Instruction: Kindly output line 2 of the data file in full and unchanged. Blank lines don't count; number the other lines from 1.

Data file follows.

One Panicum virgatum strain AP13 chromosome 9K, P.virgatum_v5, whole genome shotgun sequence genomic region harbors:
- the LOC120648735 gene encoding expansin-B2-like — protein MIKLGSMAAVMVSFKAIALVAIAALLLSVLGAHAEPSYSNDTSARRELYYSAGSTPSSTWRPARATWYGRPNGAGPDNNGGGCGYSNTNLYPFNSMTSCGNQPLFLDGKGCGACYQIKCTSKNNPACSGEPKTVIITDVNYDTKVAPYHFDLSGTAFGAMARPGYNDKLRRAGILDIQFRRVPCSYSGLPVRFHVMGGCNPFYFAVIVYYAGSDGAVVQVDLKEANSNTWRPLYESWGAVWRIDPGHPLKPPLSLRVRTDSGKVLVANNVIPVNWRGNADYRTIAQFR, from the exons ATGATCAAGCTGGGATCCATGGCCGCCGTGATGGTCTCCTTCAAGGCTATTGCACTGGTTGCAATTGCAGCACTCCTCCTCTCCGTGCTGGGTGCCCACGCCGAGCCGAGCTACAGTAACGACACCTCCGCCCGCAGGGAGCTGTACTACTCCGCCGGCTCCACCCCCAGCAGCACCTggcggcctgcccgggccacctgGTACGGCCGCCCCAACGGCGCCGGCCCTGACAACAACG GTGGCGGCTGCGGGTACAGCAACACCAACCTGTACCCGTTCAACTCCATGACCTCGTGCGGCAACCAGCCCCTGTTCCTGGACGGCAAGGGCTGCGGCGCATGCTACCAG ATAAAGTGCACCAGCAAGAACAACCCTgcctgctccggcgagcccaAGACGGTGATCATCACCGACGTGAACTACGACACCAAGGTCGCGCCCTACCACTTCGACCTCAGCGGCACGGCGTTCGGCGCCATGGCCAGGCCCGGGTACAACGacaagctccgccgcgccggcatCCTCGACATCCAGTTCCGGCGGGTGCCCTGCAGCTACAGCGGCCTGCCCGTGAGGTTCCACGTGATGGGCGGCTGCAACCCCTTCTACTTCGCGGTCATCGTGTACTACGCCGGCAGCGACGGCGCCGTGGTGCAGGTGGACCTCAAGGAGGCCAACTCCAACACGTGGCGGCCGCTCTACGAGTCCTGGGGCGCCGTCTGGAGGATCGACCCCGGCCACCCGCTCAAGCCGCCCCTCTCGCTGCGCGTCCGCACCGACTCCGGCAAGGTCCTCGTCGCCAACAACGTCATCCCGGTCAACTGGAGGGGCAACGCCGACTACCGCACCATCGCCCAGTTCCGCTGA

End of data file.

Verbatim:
- the LOC120648735 gene encoding expansin-B2-like — protein MIKLGSMAAVMVSFKAIALVAIAALLLSVLGAHAEPSYSNDTSARRELYYSAGSTPSSTWRPARATWYGRPNGAGPDNNGGGCGYSNTNLYPFNSMTSCGNQPLFLDGKGCGACYQIKCTSKNNPACSGEPKTVIITDVNYDTKVAPYHFDLSGTAFGAMARPGYNDKLRRAGILDIQFRRVPCSYSGLPVRFHVMGGCNPFYFAVIVYYAGSDGAVVQVDLKEANSNTWRPLYESWGAVWRIDPGHPLKPPLSLRVRTDSGKVLVANNVIPVNWRGNADYRTIAQFR, from the exons ATGATCAAGCTGGGATCCATGGCCGCCGTGATGGTCTCCTTCAAGGCTATTGCACTGGTTGCAATTGCAGCACTCCTCCTCTCCGTGCTGGGTGCCCACGCCGAGCCGAGCTACAGTAACGACACCTCCGCCCGCAGGGAGCTGTACTACTCCGCCGGCTCCACCCCCAGCAGCACCTggcggcctgcccgggccacctgGTACGGCCGCCCCAACGGCGCCGGCCCTGACAACAACG GTGGCGGCTGCGGGTACAGCAACACCAACCTGTACCCGTTCAACTCCATGACCTCGTGCGGCAACCAGCCCCTGTTCCTGGACGGCAAGGGCTGCGGCGCATGCTACCAG ATAAAGTGCACCAGCAAGAACAACCCTgcctgctccggcgagcccaAGACGGTGATCATCACCGACGTGAACTACGACACCAAGGTCGCGCCCTACCACTTCGACCTCAGCGGCACGGCGTTCGGCGCCATGGCCAGGCCCGGGTACAACGacaagctccgccgcgccggcatCCTCGACATCCAGTTCCGGCGGGTGCCCTGCAGCTACAGCGGCCTGCCCGTGAGGTTCCACGTGATGGGCGGCTGCAACCCCTTCTACTTCGCGGTCATCGTGTACTACGCCGGCAGCGACGGCGCCGTGGTGCAGGTGGACCTCAAGGAGGCCAACTCCAACACGTGGCGGCCGCTCTACGAGTCCTGGGGCGCCGTCTGGAGGATCGACCCCGGCCACCCGCTCAAGCCGCCCCTCTCGCTGCGCGTCCGCACCGACTCCGGCAAGGTCCTCGTCGCCAACAACGTCATCCCGGTCAACTGGAGGGGCAACGCCGACTACCGCACCATCGCCCAGTTCCGCTGA